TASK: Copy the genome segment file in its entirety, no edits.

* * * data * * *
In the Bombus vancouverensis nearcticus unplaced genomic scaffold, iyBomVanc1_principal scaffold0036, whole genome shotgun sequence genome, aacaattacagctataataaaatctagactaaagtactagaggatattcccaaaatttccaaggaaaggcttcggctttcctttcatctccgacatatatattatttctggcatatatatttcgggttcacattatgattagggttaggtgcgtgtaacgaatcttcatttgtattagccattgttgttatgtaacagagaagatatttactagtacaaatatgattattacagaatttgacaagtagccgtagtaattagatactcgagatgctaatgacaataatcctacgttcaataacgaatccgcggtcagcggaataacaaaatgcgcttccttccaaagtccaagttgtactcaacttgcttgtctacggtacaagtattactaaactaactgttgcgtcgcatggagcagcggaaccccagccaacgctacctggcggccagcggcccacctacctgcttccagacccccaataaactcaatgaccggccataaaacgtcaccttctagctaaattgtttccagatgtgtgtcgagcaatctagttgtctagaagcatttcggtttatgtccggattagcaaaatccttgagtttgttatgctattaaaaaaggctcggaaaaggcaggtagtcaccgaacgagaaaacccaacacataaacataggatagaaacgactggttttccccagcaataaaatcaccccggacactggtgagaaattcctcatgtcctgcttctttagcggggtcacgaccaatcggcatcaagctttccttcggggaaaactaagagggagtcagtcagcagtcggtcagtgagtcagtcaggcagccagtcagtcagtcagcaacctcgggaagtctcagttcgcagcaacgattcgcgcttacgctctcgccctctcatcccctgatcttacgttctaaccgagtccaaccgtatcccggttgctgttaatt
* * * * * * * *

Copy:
In the Bombus vancouverensis nearcticus unplaced genomic scaffold, iyBomVanc1_principal scaffold0036, whole genome shotgun sequence genome, aacaattacagctataataaaatctagactaaagtactagaggatattcccaaaatttccaaggaaaggcttcggctttcctttcatctccgacatatatattatttctggcatatatatttcgggttcacattatgattagggttaggtgcgtgtaacgaatcttcatttgtattagccattgttgttatgtaacagagaagatatttactagtacaaatatgattattacagaatttgacaagtagccgtagtaattagatactcgagatgctaatgacaataatcctacgttcaataacgaatccgcggtcagcggaataacaaaatgcgcttccttccaaagtccaagttgtactcaacttgcttgtctacggtacaagtattactaaactaactgttgcgtcgcatggagcagcggaaccccagccaacgctacctggcggccagcggcccacctacctgcttccagacccccaataaactcaatgaccggccataaaacgtcaccttctagctaaattgtttccagatgtgtgtcgagcaatctagttgtctagaagcatttcggtttatgtccggattagcaaaatccttgagtttgttatgctattaaaaaaggctcggaaaaggcaggtagtcaccgaacgagaaaacccaacacataaacataggatagaaacgactggttttccccagcaataaaatcaccccggacactggtgagaaattcctcatgtcctgcttctttagcggggtcacgaccaatcggcatcaagctttccttcggggaaaactaagagggagtcagtcagcagtcggtcagtgagtcagtcaggcagccagtcagtcagtcagcaacctcgggaagtctcagttcgcagcaacgattcgcgcttacgctctcgccctctcatcccctgatcttacgttctaaccgagtccaaccgtatcccggttgctgttaatt